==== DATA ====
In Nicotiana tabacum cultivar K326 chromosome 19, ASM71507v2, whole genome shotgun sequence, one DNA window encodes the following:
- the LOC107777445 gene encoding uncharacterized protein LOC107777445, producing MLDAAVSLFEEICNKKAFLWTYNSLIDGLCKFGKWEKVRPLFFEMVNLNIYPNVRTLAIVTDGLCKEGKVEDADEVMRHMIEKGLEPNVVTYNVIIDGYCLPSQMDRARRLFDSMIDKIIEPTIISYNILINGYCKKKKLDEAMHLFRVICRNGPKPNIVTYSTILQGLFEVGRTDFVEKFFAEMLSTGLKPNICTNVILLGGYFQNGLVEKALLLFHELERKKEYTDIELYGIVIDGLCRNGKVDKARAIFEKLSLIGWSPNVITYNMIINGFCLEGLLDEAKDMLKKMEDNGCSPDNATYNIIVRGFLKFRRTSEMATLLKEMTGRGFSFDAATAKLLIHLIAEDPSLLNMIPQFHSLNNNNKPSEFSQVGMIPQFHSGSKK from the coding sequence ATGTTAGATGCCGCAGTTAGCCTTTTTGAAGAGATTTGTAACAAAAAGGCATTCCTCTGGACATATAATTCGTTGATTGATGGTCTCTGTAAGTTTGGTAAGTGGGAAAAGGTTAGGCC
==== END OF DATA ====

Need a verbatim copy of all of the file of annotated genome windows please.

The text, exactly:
In Nicotiana tabacum cultivar K326 chromosome 19, ASM71507v2, whole genome shotgun sequence, one DNA window encodes the following:
- the LOC107777445 gene encoding uncharacterized protein LOC107777445, producing MLDAAVSLFEEICNKKAFLWTYNSLIDGLCKFGKWEKVRPLFFEMVNLNIYPNVRTLAIVTDGLCKEGKVEDADEVMRHMIEKGLEPNVVTYNVIIDGYCLPSQMDRARRLFDSMIDKIIEPTIISYNILINGYCKKKKLDEAMHLFRVICRNGPKPNIVTYSTILQGLFEVGRTDFVEKFFAEMLSTGLKPNICTNVILLGGYFQNGLVEKALLLFHELERKKEYTDIELYGIVIDGLCRNGKVDKARAIFEKLSLIGWSPNVITYNMIINGFCLEGLLDEAKDMLKKMEDNGCSPDNATYNIIVRGFLKFRRTSEMATLLKEMTGRGFSFDAATAKLLIHLIAEDPSLLNMIPQFHSLNNNNKPSEFSQVGMIPQFHSGSKK from the coding sequence ATGTTAGATGCCGCAGTTAGCCTTTTTGAAGAGATTTGTAACAAAAAGGCATTCCTCTGGACATATAATTCGTTGATTGATGGTCTCTGTAAGTTTGGTAAGTGGGAAAAGGTTAGGCC